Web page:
In support of the first motion for a continuance, the appellant presented an affidavit alleging that a period of not less than two months, and possibly longer, would be required and would be necessary to assemble and present the testimony in its behalf. After reviewing the general claim of misrepresentation as set forth in the answer, the affidavit proceeds to allege that much of the evidence required to sustain the claim made exists in the states of Delaware, New York, and Massachusetts; that a large part of said evidence is contained in the official archives of said states and covers a period of five years, from 1928 to 1932; that it would be indispensably necessary for the appellant to take the depositions of the secretary of state of the state of Delaware or of some official of that state who has custody of “certain important documents” filed there by Transamerica Corporation; that it will be necessary to take the depositions of an officer of the state of New York and of an officer of the state of Massachusetts in order to obtain “certain important documents” under their control and in their custody; that it will be necessary to take the deposition of an officer of the New York Stock Exchange; and that all of the evidence procurable by means of said depositions from these official sources is material and essential in order to permit the appellant to safely go to trial. It will be noted that the allegations of the affidavit thus far are exceedingly vague and it is in no way set forth what the important documents referred to are or what relation they have to this case. While it is alleged that all of this evidence is material, no facts are alleged to show its materiality. The affidavit then proceeds to allege that the appellant's counsel and accountants had been occupied for many weeks in tracing, finding, and locating the aforesaid evidence; that they have traced, found, and located the same; that they have not been able to procure the same although they have made a diligent effort to do so; and that it is affiants' belief that a reasonable postponement of the trial would enable them to procure and present to the court the aforesaid important testimony. Nothing is said as to what this evidence is which has been located, as to when it was found, or as to what is relied upon as showing diligence. The affidavit then goes on to allege that a large number of subsidiary corporations were organized in various states of the Union and used by the officers of Transamerica Corporation as “dummy” organizations for the purpose of assisting that corporation, its officers and agents, to perpetrate the frauds complained of by the appellant; that in order to procure and present the testimony relative to the fraudulent acts of said dummy corporations in aiding the Transamerica Corporation, and its officers and agents, in perpetrating the frauds upon the appellant, it will be necessary to take the depositions of “a large number of persons within and without the state of California, to-wit, the officers and agents of the aforesaid dummy corporations, and of the state officials who have custody and control of the various documents” relating to the organization, purposes, and acts of said dummy corporations; and that “the testimony expected to be procured from the above mentioned sources” is highly material to appellant's case. It is then alleged that the procuring of the above-mentioned testimony is and will be a task of great difficulty and magnitude; that it will require a great deal of time and effort on the part of the defendants and their counsel and accountants; that most of the evidence is in the hands of reluctant and hostile parties; and that the procurement thereof will be attended by great difficulty and will from time to time need the intervention of the court's mandatory authority. While it is here again alleged that this evidence is material, the nature of the evidence is not disclosed, the names of the persons whose depositions are desired are not given, facts showing diligence are omitted, and the language used suggests a hope that favorable evidence may be developed through the depositions, rather than a definite statement as to what testimony can be produced.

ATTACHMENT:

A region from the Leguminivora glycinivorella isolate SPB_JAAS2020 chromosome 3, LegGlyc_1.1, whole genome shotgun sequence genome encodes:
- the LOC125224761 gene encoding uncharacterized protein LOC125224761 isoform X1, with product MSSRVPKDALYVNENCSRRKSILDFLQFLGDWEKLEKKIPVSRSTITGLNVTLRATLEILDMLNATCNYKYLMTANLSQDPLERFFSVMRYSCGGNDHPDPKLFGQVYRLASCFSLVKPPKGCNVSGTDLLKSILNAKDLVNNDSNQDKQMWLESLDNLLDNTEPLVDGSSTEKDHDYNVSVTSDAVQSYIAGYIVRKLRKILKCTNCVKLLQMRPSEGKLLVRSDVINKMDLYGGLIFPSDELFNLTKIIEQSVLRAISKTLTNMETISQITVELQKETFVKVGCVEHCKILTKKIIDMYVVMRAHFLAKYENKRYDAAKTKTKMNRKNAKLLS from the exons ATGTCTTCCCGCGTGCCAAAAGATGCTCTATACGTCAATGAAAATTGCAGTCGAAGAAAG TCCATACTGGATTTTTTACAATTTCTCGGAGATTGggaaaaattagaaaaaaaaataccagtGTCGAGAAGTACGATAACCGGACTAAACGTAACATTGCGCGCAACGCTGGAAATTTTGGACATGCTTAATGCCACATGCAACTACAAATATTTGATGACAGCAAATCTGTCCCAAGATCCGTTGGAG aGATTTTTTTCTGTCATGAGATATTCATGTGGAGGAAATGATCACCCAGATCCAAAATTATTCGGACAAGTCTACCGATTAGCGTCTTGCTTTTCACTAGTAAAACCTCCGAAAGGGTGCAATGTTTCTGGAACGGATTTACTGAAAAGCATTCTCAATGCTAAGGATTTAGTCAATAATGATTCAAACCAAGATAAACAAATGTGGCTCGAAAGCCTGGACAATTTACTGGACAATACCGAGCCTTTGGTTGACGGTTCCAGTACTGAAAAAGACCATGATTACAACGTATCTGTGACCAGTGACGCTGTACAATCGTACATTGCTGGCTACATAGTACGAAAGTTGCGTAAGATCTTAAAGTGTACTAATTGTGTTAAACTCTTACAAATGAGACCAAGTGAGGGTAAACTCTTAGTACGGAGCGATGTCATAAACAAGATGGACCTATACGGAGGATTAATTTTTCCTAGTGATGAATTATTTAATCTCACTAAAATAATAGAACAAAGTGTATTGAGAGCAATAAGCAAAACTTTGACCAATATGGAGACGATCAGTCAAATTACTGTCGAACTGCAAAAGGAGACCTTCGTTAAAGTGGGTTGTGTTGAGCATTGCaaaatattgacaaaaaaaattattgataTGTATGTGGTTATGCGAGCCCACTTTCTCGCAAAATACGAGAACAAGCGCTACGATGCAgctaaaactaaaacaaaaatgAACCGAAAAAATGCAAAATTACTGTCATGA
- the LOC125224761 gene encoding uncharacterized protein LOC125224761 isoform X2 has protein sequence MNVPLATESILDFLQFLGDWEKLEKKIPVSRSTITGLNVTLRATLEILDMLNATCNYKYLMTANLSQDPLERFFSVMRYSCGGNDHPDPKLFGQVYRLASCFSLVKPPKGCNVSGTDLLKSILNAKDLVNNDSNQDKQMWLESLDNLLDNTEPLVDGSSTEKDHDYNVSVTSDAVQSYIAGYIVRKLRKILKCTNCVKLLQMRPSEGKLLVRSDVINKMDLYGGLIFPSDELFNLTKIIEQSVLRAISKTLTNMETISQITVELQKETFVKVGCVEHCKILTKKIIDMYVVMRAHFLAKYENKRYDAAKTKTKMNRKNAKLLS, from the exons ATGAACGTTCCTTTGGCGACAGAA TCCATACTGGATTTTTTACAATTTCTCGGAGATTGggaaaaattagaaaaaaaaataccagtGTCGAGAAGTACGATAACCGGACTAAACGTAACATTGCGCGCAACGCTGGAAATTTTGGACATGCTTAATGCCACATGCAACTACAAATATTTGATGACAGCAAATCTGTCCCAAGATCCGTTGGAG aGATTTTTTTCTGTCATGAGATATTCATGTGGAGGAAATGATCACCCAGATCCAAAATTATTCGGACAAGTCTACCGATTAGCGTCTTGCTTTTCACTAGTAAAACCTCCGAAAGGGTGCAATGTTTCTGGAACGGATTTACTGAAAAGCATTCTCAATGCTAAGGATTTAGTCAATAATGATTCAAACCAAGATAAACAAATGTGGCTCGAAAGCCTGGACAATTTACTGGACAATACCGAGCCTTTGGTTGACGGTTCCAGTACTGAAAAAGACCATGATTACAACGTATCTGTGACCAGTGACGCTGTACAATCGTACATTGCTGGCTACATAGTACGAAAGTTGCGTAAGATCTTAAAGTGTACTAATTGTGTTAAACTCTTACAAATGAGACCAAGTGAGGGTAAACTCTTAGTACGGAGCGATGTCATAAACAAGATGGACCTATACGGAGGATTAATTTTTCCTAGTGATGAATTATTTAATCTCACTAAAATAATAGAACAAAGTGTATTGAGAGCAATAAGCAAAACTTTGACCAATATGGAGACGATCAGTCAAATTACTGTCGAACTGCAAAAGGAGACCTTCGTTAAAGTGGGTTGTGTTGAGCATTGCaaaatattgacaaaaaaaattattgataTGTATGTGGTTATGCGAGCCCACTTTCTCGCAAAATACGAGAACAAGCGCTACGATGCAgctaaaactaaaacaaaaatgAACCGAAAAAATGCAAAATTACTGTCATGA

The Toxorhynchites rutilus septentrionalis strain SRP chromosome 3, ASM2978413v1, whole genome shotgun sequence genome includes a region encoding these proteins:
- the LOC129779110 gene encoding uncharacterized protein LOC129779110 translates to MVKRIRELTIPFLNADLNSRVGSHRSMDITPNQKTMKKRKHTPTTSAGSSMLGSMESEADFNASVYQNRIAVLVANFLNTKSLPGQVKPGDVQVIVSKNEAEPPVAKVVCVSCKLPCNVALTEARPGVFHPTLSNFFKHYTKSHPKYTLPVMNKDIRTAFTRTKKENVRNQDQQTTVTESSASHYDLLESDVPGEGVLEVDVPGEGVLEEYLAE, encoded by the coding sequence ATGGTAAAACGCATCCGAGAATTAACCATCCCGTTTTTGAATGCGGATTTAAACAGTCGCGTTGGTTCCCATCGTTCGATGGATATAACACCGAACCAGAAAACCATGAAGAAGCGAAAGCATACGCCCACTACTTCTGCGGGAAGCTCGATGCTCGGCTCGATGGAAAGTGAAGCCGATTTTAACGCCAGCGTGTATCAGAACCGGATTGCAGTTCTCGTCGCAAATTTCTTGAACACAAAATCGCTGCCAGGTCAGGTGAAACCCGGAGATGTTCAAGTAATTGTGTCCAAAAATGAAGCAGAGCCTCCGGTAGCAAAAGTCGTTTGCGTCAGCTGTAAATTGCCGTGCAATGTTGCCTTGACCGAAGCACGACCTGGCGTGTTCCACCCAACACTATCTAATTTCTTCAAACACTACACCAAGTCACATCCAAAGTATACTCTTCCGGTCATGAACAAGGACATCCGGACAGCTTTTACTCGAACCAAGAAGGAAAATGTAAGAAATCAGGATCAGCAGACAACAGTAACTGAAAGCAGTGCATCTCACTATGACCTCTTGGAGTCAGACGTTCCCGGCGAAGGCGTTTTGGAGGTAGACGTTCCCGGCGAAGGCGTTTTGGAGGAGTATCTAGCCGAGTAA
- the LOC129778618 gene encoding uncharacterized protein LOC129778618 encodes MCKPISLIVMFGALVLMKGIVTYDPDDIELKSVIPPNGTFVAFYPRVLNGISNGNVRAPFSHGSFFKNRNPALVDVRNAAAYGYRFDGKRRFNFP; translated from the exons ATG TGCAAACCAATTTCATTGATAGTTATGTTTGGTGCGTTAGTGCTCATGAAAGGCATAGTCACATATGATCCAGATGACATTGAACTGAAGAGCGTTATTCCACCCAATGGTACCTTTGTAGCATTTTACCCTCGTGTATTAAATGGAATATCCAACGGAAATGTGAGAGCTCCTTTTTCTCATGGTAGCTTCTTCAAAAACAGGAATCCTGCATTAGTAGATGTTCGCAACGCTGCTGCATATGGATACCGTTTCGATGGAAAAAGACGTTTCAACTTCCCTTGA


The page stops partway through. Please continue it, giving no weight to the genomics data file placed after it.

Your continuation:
While this affidavit is lengthy, it is lacking in the essentials to which we have referred and, taken altogether, it fails to clearly allege facts showing what evidence is desired, the materiality thereof, and that the same will be available within a reasonable and definite time. The showing made as to diligence is indefinite and unsatisfactory. The appellant argues, in reply to the showing made by the respondent that he had offered in open court on April 3, 1933, to stipulate to the taking of any depositions desired, that it was necessary for it to have in its possession the data to be used in the interrogation of witnesses before the depositions could properly be taken, and that “it is idle to offer to stipulate to the taking of depositions if one is not in a position to know what inquiries should be made of the witnesses.” While this is undoubtedly true, the argument indicates that the appellant did not yet know exactly what it wanted from the witnesses. While this may explain the indefiniteness of the affidavit upon which the application for a continuance was based, it further justifies the reasonableness of the court's ruling, under the circumstances. It cannot be held to be an abuse of discretion to refuse a continuance for the purpose merely of continuing a search for evidence when a case has been at issue for several months. It is well settled not only that the court has a large discretion in such a matter, but that no abuse thereof appears in the absence of a clear and definite showing that certain material evidence exists, and that it will be available within a reasonable time if a continuance is granted, together with a satisfactory showing of due diligence.